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If Wall Street would settle down, NC could get moving on Triangle Expressway

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NC Turnpike AuthorityFolks at the N.C. Turnpike Authority are still hoping Wall Street will settle down in the next couple of weeks so they can borrow $1 billion to start construction this winter on the 18.8-mile Triangle Expressway.

So are hundreds of people who could get jobs building the new toll road in Western Wake and Research Triangle Park.  Not to mention thousands of Triangle commuters who could start using TriEx as soon as the end of 2010.

Next Thursday’s turnpike board meeting has been postponed until the U.S. Department of Transportation acts on North Carolina’s request for a $400 million turnpike loan. That still could happen as soon as the end of next week, says David Joyner, the turnpike agency’s executive director.

As soon as the feds OK what is called a TIFIA loan, the turnpike board will meet to sign some paperwork and proceed with the next step in financing the TriEx. The authority would go through the state Local Government Commission and then to Wall Street, where lenders will be asked to buy $600 million in turnpike bonds.

The TIFIA loan still seems to be a fairly good bet, Joyner said, but the bond sale is another matter. Local and state governments from Wake County to California this month have been forced to cancel or postpone bond sales.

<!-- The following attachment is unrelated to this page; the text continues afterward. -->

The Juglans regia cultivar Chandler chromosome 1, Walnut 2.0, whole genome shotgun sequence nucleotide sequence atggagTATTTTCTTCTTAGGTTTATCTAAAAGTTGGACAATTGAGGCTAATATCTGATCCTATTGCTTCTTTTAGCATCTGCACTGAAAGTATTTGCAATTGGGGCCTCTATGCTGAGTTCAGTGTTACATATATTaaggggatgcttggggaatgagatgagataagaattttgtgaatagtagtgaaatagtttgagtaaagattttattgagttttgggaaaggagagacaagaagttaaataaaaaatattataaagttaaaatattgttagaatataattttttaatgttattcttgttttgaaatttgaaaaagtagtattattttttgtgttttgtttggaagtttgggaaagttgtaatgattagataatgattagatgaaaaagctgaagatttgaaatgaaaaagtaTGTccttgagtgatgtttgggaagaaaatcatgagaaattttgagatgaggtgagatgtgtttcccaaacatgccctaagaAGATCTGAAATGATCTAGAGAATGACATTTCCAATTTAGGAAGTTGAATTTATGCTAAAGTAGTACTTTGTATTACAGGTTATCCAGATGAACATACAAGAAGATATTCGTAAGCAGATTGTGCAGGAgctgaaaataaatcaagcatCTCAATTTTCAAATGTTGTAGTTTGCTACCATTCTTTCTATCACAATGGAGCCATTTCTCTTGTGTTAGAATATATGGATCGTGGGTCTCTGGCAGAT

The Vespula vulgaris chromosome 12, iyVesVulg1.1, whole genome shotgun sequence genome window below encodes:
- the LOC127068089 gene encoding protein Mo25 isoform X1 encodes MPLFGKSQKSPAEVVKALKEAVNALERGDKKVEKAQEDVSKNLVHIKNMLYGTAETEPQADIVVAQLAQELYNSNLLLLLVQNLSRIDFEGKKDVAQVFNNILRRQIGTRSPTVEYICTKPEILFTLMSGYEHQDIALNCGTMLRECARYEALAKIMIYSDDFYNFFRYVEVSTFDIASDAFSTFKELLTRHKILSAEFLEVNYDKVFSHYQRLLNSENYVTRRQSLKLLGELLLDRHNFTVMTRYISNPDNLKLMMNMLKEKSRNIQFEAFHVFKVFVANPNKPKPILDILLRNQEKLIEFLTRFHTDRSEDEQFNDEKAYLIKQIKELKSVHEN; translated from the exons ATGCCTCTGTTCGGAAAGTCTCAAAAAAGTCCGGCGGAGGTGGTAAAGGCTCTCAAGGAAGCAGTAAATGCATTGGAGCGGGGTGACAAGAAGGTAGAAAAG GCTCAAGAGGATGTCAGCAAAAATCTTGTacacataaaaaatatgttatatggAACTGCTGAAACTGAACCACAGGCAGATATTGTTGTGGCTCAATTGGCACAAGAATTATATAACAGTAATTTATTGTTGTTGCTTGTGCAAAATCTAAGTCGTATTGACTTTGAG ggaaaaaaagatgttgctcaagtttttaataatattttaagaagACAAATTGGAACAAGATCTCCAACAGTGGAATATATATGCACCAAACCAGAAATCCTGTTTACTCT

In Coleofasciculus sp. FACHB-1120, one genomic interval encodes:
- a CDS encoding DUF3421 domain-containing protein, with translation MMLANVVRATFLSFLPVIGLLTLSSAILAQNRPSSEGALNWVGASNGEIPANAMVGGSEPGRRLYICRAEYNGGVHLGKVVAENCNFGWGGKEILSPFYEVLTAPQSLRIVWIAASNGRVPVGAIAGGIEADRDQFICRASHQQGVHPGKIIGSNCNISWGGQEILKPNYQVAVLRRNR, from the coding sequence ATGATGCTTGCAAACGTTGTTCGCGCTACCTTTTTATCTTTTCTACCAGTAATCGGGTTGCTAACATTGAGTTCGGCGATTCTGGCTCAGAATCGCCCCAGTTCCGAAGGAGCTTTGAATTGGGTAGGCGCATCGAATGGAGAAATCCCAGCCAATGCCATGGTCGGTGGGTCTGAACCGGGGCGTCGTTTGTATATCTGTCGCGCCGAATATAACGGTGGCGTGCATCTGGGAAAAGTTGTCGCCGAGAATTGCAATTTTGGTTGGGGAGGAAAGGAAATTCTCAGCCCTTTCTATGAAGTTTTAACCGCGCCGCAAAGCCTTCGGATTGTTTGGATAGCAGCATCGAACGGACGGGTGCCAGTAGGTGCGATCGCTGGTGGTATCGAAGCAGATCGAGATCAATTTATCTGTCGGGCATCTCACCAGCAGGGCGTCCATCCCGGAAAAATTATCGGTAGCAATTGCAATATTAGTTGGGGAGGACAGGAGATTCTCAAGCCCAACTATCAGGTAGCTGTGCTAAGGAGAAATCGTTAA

“There’s no denying that the credit windows are closed on bond issues right now, and nobody knows exactly what’s going to happen or when,” Joyner said today.

“We remain hopeful, if not optimistic, that this storm will eventually pass and the clouds will clear so we can set sail as soon as possible.”

With this borrowed money in hand, the turnpike authority can build the state’s first modern toll road. Traffic could be running on part of the TriEx by the end of 2010.

The authority will collect tolls electronically — from drivers identified by signals from transponders on their dashboards, or by video images of their license tags — to repay the loans. The General Assembly has pledged a yearly subsidy of $25 million to cover an expected gap between toll collections and the total cost of repaying the loans and operating and maintaining the TriEx.



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About the blogger

Bruce Siceloff reports on traffic and transportation. A News & Observer reporter, editor and blogger since 1976, he took over the Road Worrier column in 2003. Lately he drives I-40 with the cruise control set at 68 mph. You can e-mail Bruce, call him at 919-829-4527, check out his Crosstown Traffic blog or follow him (@Road_Worrier) on Twitter.